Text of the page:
A new self-organizing mechanism for deep-focus earthquakes

  title={A new self-organizing mechanism for deep-focus earthquakes},
  author={H. Green and P. Burnley},
THE mechanism of deep-focus earthquakes has been a puzzle since their discovery almost 70 years ago1, 2, because brittle fracture and frictional sliding at depths in excess of 100–200 km would require unrealistic rock strengths3, 4. Rock strength does increase with pressure, but a few hundred MPa (equivalent to 10–20 km depth) suffices to inhibit most fracture, and elevated temperature activates ductile mechanisms that operate at stresses less than the fracture stength. A range of mechanisms… Expand
The failure mechanism for deep-focus earthquakes
Abstract Experimental deformation of Mg2GeO4 olivine at pressures between 1 and 2 GPa in the spinel stability field has led to discovery of a faulting instability that develops at theExpand
Shearing instabilities accompanying high-pressure phase transformations and the mechanics of deep earthquakes
  • H. Green
  • Geology, Medicine
  • Proceedings of the National Academy of Sciences
  • 2007
Extensive seismological interrogation of the region of the Tonga subduction zone in the southwest Pacific Ocean provides evidence suggesting significant metastable olivine, with implication for its presence in other regions of deep seismicity. Expand
Anticrack-associated faulting at very high pressure in natural olivine
SHALLOW earthquakes are produced by brittle shear fracture of rock and/or fictional sliding on pre-existing fault surfaces1. At very high pressures, however, brittle fracture and frictional slidingExpand
Deep-Focus Earthquake Analogs Recorded at High Pressure and Temperature in the Laboratory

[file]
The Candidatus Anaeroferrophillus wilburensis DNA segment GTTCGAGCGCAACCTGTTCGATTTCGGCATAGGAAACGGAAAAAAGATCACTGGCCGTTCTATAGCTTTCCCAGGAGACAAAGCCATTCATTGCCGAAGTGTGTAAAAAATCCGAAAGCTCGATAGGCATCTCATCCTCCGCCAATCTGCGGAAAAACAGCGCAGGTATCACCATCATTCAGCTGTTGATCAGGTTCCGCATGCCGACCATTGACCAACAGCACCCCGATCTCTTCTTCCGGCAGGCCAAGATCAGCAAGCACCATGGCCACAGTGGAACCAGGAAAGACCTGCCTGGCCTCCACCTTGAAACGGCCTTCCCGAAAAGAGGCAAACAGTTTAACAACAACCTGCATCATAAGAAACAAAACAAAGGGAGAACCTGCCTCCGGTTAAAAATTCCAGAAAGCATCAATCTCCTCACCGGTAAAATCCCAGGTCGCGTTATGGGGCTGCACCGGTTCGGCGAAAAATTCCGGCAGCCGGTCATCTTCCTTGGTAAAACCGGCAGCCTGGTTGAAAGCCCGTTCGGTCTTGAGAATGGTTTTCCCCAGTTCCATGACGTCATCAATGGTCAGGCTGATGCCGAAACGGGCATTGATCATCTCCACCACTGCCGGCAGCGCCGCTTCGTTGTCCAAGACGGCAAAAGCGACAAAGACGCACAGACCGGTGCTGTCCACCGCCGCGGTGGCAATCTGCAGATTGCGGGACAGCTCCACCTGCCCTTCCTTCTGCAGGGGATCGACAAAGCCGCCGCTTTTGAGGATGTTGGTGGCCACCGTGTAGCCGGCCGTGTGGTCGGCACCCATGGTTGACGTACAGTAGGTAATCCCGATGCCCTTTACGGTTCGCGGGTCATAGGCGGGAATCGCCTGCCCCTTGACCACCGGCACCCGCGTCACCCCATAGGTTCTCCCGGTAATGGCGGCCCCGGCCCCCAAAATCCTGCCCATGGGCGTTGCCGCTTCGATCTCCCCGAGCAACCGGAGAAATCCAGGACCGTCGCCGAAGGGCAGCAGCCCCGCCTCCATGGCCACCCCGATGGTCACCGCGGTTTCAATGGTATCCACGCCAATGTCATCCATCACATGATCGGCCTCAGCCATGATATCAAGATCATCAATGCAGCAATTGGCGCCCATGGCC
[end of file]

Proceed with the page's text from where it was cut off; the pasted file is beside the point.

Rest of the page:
Microstructural observations prove that dynamic weakening likely involves superplasticity of the nanocrystalline spinel reaction product at seismic strain rates, and explores the feasibility of phase transformations of metastable olivine that might trigger deep-focus earthquakes in cold subducting lithosphere. Expand
Fast rise times and the physical mechanism of deep earthquakes
EARTHQUAKES at depths of > 300 km are similar to shallower events in that they are dominantly of double-couple character1, implying that shearing motion has taken place at depth. But becauseExpand
Mechanisms of deep earthquakes
In most tectonic settings, no earthquakes occur below about 30 km depth. This is because increasing pressure inhibits frictional sliding, whilst increasing temperature promotes ductile deformation.Expand
Mechanism of Deep - Focus Earthquakes Inferred from High Pressure Experiments
Deep-focus earthquakes occur at depths from the earth's surface up to 680 km (corresponding to pressure of 24 GPa). They occur only in the restricted areas in the earth, or the subduction zones.Expand
Experimental evidence for wall-rock pulverization during dynamic rupture at ultra-high pressure conditions
Abstract The mechanisms triggering intermediate and deep earthquakes have puzzled geologists for several decades. There is still no consensus concerning whether such earthquakes are triggered byExpand
Chapter 15 - The Anticrack Mechanism of High-Pressure Faulting: Summary of Experimental Observations and Geophysical Implications